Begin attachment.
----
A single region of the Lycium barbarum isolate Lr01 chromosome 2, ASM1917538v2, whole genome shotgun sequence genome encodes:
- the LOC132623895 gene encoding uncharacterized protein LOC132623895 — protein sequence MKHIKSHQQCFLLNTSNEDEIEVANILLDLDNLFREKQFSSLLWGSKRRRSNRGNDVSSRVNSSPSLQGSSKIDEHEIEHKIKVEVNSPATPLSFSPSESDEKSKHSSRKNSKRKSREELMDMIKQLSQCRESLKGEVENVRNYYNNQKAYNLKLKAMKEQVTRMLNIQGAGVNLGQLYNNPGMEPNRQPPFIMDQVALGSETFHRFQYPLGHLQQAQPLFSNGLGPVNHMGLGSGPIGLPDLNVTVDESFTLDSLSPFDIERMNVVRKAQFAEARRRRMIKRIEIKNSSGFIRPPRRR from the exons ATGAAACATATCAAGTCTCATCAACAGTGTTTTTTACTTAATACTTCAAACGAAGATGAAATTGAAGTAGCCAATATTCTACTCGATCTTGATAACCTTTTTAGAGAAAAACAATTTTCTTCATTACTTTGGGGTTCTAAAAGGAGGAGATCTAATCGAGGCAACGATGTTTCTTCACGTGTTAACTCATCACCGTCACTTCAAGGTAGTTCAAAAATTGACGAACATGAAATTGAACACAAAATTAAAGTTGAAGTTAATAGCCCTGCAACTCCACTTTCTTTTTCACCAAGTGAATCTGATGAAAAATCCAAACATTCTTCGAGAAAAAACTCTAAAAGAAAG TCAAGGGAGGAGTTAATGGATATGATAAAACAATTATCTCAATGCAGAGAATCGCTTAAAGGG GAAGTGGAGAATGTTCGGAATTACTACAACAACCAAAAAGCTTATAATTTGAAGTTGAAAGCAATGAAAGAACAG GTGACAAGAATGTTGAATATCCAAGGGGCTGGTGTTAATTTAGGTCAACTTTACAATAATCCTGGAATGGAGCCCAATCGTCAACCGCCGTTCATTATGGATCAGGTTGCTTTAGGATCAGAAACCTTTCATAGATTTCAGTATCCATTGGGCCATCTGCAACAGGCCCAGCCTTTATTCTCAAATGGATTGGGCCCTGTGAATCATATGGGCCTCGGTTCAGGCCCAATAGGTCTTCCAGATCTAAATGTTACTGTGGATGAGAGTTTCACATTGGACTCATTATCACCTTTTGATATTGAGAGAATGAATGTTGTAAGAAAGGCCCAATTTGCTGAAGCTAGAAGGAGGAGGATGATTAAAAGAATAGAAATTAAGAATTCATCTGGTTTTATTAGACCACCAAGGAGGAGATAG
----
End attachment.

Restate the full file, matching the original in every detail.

A single region of the Lycium barbarum isolate Lr01 chromosome 2, ASM1917538v2, whole genome shotgun sequence genome encodes:
- the LOC132623895 gene encoding uncharacterized protein LOC132623895 — protein sequence MKHIKSHQQCFLLNTSNEDEIEVANILLDLDNLFREKQFSSLLWGSKRRRSNRGNDVSSRVNSSPSLQGSSKIDEHEIEHKIKVEVNSPATPLSFSPSESDEKSKHSSRKNSKRKSREELMDMIKQLSQCRESLKGEVENVRNYYNNQKAYNLKLKAMKEQVTRMLNIQGAGVNLGQLYNNPGMEPNRQPPFIMDQVALGSETFHRFQYPLGHLQQAQPLFSNGLGPVNHMGLGSGPIGLPDLNVTVDESFTLDSLSPFDIERMNVVRKAQFAEARRRRMIKRIEIKNSSGFIRPPRRR from the exons ATGAAACATATCAAGTCTCATCAACAGTGTTTTTTACTTAATACTTCAAACGAAGATGAAATTGAAGTAGCCAATATTCTACTCGATCTTGATAACCTTTTTAGAGAAAAACAATTTTCTTCATTACTTTGGGGTTCTAAAAGGAGGAGATCTAATCGAGGCAACGATGTTTCTTCACGTGTTAACTCATCACCGTCACTTCAAGGTAGTTCAAAAATTGACGAACATGAAATTGAACACAAAATTAAAGTTGAAGTTAATAGCCCTGCAACTCCACTTTCTTTTTCACCAAGTGAATCTGATGAAAAATCCAAACATTCTTCGAGAAAAAACTCTAAAAGAAAG TCAAGGGAGGAGTTAATGGATATGATAAAACAATTATCTCAATGCAGAGAATCGCTTAAAGGG GAAGTGGAGAATGTTCGGAATTACTACAACAACCAAAAAGCTTATAATTTGAAGTTGAAAGCAATGAAAGAACAG GTGACAAGAATGTTGAATATCCAAGGGGCTGGTGTTAATTTAGGTCAACTTTACAATAATCCTGGAATGGAGCCCAATCGTCAACCGCCGTTCATTATGGATCAGGTTGCTTTAGGATCAGAAACCTTTCATAGATTTCAGTATCCATTGGGCCATCTGCAACAGGCCCAGCCTTTATTCTCAAATGGATTGGGCCCTGTGAATCATATGGGCCTCGGTTCAGGCCCAATAGGTCTTCCAGATCTAAATGTTACTGTGGATGAGAGTTTCACATTGGACTCATTATCACCTTTTGATATTGAGAGAATGAATGTTGTAAGAAAGGCCCAATTTGCTGAAGCTAGAAGGAGGAGGATGATTAAAAGAATAGAAATTAAGAATTCATCTGGTTTTATTAGACCACCAAGGAGGAGATAG